Step Aside San Francisco: The Tech Industry Still Calls the Silicon Valley Home

You wouldn't be alone if you thought the tech industry had shifted its base of operations from the Silicon Valley to San Francisco. A new study of the tech industry's real estate footprint, however, reveals the South Bay's entrenched dominance.
January 12, 2016, 8am PST | James Brasuell | @CasualBrasuell
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Nathan Donato-Weinstein shares news of a new study by CBRE that "quantifies the Bay Area's tech footprint by industry subsector, revealing a number of interesting takeaways about site-selection trends, the state of the market and what risks might lie ahead for the regions' economies."

A key takeaway from the report: the commercial real estate market does not conform to the popular narrative about San Francisco emerging as a rival to the Silicon Valley's dominance as the geographic center of the tech industry. Donato-Weinstein explains:

While tech has certainly expanded in San Francisco ( hello, Salesforce Tower), the narrative may be overblown. In fact, the broader industry has continued to grow in its traditional South Bay stronghold. About 73 percent of all of the Bay Area's tech-occupied real estate is located in Silicon Valley, compared to 13 percent in San Francisco, 9 percent on the Peninsula and 5 percent in the East Bay.

Not only is the Silicon Valley home to the most tech companies, it leads the Bay Area in density of tech companies:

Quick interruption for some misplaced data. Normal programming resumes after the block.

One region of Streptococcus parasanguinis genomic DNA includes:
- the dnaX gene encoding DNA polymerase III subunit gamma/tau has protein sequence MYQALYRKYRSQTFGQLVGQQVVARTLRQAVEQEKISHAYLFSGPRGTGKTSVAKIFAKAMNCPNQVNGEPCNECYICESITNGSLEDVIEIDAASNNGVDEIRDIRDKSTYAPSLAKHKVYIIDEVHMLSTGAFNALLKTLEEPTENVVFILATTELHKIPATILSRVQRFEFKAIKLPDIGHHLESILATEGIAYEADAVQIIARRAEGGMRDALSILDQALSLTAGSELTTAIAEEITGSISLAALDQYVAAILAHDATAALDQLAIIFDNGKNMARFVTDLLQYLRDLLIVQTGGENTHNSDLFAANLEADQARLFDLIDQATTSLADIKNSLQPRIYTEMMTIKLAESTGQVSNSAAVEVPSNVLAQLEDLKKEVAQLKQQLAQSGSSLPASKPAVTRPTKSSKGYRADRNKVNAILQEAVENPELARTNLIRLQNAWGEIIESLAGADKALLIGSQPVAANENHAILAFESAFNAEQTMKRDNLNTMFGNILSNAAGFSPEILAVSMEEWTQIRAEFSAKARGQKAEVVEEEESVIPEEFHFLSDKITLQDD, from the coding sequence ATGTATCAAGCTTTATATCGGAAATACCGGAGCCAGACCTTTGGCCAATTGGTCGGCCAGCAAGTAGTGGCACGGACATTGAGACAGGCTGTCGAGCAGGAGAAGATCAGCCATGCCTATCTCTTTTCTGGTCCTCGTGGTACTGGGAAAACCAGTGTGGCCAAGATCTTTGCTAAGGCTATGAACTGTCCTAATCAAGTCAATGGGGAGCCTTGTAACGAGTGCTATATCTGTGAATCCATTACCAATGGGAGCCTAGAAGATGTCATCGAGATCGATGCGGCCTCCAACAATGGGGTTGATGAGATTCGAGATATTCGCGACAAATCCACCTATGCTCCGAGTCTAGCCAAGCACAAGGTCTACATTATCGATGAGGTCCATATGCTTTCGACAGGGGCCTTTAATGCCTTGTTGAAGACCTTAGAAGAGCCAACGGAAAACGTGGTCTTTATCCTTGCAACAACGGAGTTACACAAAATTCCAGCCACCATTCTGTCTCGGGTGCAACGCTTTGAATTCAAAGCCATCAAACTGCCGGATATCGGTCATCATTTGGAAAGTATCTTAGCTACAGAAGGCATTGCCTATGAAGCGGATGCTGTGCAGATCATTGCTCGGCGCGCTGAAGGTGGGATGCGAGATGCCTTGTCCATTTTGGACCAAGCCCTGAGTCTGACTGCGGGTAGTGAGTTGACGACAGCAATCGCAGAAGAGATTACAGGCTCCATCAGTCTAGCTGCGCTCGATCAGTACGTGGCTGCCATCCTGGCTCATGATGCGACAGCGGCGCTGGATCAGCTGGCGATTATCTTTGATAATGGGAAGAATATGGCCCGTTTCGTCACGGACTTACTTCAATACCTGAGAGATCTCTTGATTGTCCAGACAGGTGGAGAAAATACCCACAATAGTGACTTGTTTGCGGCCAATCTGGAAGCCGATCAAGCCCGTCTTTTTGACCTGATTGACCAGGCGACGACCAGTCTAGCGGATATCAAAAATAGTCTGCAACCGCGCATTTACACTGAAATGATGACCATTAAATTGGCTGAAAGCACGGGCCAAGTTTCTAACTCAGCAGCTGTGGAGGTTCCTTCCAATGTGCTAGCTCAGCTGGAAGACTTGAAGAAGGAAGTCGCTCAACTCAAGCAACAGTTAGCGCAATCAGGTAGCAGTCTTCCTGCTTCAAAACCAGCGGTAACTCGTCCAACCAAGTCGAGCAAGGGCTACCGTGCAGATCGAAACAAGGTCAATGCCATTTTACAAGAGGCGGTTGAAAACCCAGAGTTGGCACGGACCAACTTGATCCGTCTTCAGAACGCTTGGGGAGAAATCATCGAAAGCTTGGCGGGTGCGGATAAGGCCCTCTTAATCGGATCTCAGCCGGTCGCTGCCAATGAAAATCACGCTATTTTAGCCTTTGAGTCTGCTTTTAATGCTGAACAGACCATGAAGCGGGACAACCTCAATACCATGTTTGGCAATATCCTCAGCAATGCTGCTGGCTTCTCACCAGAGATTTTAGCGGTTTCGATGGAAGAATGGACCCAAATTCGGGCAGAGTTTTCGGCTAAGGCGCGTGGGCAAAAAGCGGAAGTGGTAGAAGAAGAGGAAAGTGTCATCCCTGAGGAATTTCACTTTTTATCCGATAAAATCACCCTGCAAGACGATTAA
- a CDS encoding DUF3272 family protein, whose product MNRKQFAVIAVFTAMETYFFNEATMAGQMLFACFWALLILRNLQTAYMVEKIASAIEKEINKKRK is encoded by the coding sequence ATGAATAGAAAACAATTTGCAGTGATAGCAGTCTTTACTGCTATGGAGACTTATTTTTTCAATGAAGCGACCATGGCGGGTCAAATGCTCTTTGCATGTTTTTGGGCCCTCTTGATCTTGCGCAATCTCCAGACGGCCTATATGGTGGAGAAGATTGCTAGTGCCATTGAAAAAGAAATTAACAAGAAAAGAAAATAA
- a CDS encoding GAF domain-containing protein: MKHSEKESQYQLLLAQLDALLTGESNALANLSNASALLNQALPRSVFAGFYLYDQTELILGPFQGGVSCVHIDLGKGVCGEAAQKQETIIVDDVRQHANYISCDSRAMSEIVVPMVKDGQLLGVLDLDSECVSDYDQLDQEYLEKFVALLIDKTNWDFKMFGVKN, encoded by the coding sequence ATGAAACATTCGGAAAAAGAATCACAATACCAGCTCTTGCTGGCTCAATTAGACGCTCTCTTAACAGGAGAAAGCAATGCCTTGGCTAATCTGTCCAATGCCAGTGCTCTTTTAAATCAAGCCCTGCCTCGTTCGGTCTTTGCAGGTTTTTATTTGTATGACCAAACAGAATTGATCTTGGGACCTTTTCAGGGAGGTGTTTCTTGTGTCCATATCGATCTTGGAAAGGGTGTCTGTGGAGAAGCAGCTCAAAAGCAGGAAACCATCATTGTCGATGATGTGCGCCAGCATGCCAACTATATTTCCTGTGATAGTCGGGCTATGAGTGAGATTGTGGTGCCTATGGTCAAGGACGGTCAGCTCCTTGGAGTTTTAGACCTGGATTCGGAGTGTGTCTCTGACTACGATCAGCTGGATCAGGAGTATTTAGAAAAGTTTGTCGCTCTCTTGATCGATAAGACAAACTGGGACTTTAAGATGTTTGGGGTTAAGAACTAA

The report found that Silicon Valley remains the most dense tech market in the Bay Area, with 2,400 companies occupying 52 percent of the Valley's entire real estate footprint, or 126.4 million square feet of space. That compares to San Francisco's 1,800 tech companies occupying 22.4 million square feet of space, or 29 percent of all space. The Peninsula's 400 tech firms take up about 14.9 million square feet, also about 29 percent of the total office and R&D real estate. And Oakland's 700 tech firms occupy 8.6 million square feet, or 8 percent.

The article also considers some of the policies that are contributing to the Silicon Valley's dominance in the tech industry, relative to the rest of the Bay Area, along with more details from the study's findings.

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Published on Thursday, January 7, 2016 in Silicon Valley Business Journal
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